December 21, 2009

A Weekend With Beth

Beth leaves this afternoon; she came up on Saturday to spend the weekend with us. It's been a low-key, enjoyable time. Beth, Todd and Puppy went Christmas shopping at the bookstore while Firefly napped on Saturday. We ate dinner, exchanged presents. We watched "Elf" after Firefly went to bed, and found out it's a common holiday favorite of ours. (Todd: "I like the adoption themes in it, how affirming it is about wanting to explore all these different parts of your identity and know your birth family." Adoptee and birth mom Beth: "I just think it's really funny.") On Sunday we did church and headed out to see the lights at the zoo along with my mom and dad in the pouring rain. Firefly confirmed her status as the only true native of our rainy state (the rest of us are all out-of-state transplants) by being completely unfazed by the wetness. "Rain? What rain? LIGHTS! LIGHTS!"

Firefly has been cutely social all weekend, which I think Beth has enjoyed. She wanted nothing to do with anyone but her everyday parents the last time Beth was up here, which was tough. But she's been quite chatty and playful and Beth has returned the favor tenfold by showing her lots of love. Puppy just about lost his mind on Saturday evening that his sister was getting so much more attention than he was. So we can now add that to the list of quirkier parenting issues I've faced down: attending to a sibling's jealousy when the other child's first parent is visiting.

If there is anything noteworthy about Beth's visit, it is only how un-noteworthy it feels. I'm only speaking for myself, obviously--I don't know how loaded the time may or may not have been for Beth--but wasn't A Visit the way these times can sometimes feel in open adoption. (Says the woman who has an entire category of posts labeled "Visits.") Just a few days spent with someone we care about.

Of all our kids' first family members, Beth has been the most vulnerable and open with us by far about what placing and adoption has been like for her, including the difficult parts. She's also been the easiest of our first family relationships thus far. I have no idea if those two things are connected, but I find them interesting. I don't fault the other folks at all for not sharing as much; I'm a very private person and would never obligate someone to share something so personal as that, especially with the adoptive parents.  But five years ago, when we were just dipping our toes into open adoption, I wouldn't have guessed that our easiest relationship would also be the one in which more of the harder stuff was laid right out on the table. I might have guessed that would be an uncomfortable obstacle or a sign that something had gone wrong. But that hasn't been true at all with Beth. Which aligns with everything I've learned and am learning about adoptive parenting and not being afraid to talk about harder adoption stuff as it comes up for our kids, to see it as normal and healthy and not an indicator that things are going haywire. So much about being a good adoption participant always seems to boil down to that basic thing: setting my ego (and its insecurities) aside and just really listening. Holding up other people as more important than myself. Which is the most basic element of being a good friend or spouse or parent, really, yet something I seem to keep needing to learn over and over.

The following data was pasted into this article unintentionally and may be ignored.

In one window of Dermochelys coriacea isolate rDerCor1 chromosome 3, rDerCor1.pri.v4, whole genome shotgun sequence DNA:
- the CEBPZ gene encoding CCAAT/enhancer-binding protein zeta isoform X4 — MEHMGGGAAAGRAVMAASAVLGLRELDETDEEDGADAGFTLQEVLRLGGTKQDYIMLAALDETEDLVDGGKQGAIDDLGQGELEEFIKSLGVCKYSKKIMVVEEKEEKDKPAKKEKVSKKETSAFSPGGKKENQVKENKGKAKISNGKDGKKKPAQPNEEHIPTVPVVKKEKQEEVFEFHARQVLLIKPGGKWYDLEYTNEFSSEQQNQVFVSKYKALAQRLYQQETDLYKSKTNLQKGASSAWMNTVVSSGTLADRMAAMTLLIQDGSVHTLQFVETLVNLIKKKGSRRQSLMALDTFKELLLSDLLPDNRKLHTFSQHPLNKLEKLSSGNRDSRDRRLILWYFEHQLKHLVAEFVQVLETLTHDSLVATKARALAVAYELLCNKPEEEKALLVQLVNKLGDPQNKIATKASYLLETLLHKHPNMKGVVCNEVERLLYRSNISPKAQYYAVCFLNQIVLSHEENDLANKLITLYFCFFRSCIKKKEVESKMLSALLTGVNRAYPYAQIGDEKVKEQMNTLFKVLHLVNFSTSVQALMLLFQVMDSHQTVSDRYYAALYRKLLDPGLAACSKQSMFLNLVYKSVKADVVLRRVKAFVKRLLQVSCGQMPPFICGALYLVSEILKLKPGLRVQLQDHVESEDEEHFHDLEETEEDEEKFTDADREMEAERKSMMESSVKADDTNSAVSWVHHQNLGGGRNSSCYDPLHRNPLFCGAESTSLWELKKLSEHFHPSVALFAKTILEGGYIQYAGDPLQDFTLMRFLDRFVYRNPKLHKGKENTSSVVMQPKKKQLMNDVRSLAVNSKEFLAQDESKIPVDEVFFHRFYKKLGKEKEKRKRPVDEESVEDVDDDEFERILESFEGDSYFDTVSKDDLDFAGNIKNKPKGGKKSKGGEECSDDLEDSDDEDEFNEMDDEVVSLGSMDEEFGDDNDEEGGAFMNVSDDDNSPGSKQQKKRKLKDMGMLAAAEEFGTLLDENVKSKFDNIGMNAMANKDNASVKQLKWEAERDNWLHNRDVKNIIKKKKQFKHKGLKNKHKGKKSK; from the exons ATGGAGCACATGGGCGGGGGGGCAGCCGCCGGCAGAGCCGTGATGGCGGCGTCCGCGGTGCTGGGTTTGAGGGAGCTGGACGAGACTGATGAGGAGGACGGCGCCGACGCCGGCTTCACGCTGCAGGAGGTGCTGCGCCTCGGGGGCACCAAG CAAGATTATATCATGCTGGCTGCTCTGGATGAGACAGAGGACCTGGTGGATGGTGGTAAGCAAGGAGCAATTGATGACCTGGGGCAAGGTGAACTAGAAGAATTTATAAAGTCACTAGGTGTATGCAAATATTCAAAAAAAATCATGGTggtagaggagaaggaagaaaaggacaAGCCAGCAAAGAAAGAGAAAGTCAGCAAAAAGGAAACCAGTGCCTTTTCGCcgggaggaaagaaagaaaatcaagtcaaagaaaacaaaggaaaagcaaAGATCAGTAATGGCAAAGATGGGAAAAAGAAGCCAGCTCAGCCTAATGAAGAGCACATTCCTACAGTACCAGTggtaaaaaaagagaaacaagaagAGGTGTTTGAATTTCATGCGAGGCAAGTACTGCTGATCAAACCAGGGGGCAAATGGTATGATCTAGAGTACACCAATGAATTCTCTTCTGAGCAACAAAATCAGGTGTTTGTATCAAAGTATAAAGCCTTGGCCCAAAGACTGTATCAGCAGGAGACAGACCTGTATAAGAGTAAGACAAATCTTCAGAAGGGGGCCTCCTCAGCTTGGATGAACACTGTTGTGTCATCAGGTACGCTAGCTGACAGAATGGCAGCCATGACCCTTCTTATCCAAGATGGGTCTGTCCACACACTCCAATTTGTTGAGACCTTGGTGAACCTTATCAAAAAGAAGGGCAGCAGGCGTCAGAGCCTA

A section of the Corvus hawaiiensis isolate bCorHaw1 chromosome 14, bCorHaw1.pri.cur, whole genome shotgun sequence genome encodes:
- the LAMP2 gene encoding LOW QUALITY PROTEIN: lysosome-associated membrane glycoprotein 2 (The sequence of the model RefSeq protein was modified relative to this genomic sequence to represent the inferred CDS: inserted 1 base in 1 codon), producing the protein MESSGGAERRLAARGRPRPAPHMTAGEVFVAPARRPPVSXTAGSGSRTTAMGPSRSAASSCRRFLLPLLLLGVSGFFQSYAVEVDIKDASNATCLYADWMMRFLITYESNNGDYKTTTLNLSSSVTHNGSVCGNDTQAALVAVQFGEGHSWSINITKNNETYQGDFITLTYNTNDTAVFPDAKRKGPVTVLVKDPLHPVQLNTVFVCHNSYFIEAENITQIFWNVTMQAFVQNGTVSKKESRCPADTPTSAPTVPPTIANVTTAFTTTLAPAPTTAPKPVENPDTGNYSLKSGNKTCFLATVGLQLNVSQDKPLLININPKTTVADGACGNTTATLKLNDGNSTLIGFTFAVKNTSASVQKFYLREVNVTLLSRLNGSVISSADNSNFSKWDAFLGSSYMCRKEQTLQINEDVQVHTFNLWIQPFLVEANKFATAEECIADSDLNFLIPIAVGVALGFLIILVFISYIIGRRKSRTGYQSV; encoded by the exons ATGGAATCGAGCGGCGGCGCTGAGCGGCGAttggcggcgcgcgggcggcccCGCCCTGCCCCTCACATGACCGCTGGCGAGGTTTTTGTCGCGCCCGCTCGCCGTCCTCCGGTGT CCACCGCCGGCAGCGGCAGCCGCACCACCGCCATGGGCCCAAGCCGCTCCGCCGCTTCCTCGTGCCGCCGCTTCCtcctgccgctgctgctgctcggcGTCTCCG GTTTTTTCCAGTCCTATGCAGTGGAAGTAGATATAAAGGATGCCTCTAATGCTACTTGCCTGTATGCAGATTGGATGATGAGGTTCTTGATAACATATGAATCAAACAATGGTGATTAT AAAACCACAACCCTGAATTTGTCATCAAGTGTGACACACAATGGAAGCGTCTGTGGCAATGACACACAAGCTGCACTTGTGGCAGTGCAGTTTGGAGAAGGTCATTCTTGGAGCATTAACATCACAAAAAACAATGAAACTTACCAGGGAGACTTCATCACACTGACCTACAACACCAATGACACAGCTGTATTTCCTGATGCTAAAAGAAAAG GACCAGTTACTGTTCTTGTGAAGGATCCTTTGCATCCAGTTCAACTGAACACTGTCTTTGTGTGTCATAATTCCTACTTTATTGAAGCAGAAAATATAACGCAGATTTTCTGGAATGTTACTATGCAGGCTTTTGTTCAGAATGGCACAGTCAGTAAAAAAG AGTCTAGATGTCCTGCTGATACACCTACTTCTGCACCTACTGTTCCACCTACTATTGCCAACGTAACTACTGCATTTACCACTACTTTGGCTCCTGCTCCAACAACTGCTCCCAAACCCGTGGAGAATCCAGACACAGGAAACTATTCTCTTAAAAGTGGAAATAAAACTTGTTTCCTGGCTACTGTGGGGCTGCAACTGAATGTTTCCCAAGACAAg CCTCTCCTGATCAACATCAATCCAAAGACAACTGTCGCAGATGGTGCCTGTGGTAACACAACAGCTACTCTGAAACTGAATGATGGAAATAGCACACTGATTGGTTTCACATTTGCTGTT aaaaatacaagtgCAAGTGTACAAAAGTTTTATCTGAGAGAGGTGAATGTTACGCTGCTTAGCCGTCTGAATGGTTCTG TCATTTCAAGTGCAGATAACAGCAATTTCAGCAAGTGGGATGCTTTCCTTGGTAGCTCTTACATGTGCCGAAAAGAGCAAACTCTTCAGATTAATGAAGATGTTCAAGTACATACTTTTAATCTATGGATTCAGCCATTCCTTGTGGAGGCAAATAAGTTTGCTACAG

Because I have no closing--and simply because it's been awhile since I posted pictures--I'll leave you with a couple of recent photos of the kids:


Anonymous said...

I'm glad things went well!

It does make sense that the more open someone is about how things are going, the easier it is to cope and communicate. You aren't spending time wondering what the other person is thinking or going through - even if it's not pretty, it's a starting point. When we don't know for sure what's going on our minds project our fears and hopes into how we perceive the other person. Many times it's not even true, but it does influence our interactions.

I've found with our own children (adopted from foster care) that if they go through a stage of acting out, if we sit down and tell them the truth of the matter - it stops. Their past isn't nice or pretty and it's hard to talk about, but it's a starting point for coping. It's better for them to know then believe a story based on fear. If I share with them my own feelings, hopes and fears, they spend less time thinking I'm an evil stepmother like they saw on Cinderella.

We try a lot of different methods of forming relationships but the most effective so far has definitely been blunt honesty. It's wonderful when it becomes so natural that it's not even thought about - it's just the way things are.

Rachie317 said...

Once again, thanks for your honesty in regards to these visits! And the pictures are too cute!

Anonymous said...

Do you like having these visit weekends, or would you rather be able to have an afternoon visit more frequently? It sounds like you had a good weekend, but it's hard for me to imagine being "on" for a few days like that--I'm worn out after a day trip.

Your kids are adorable! Happy holidays to you all.

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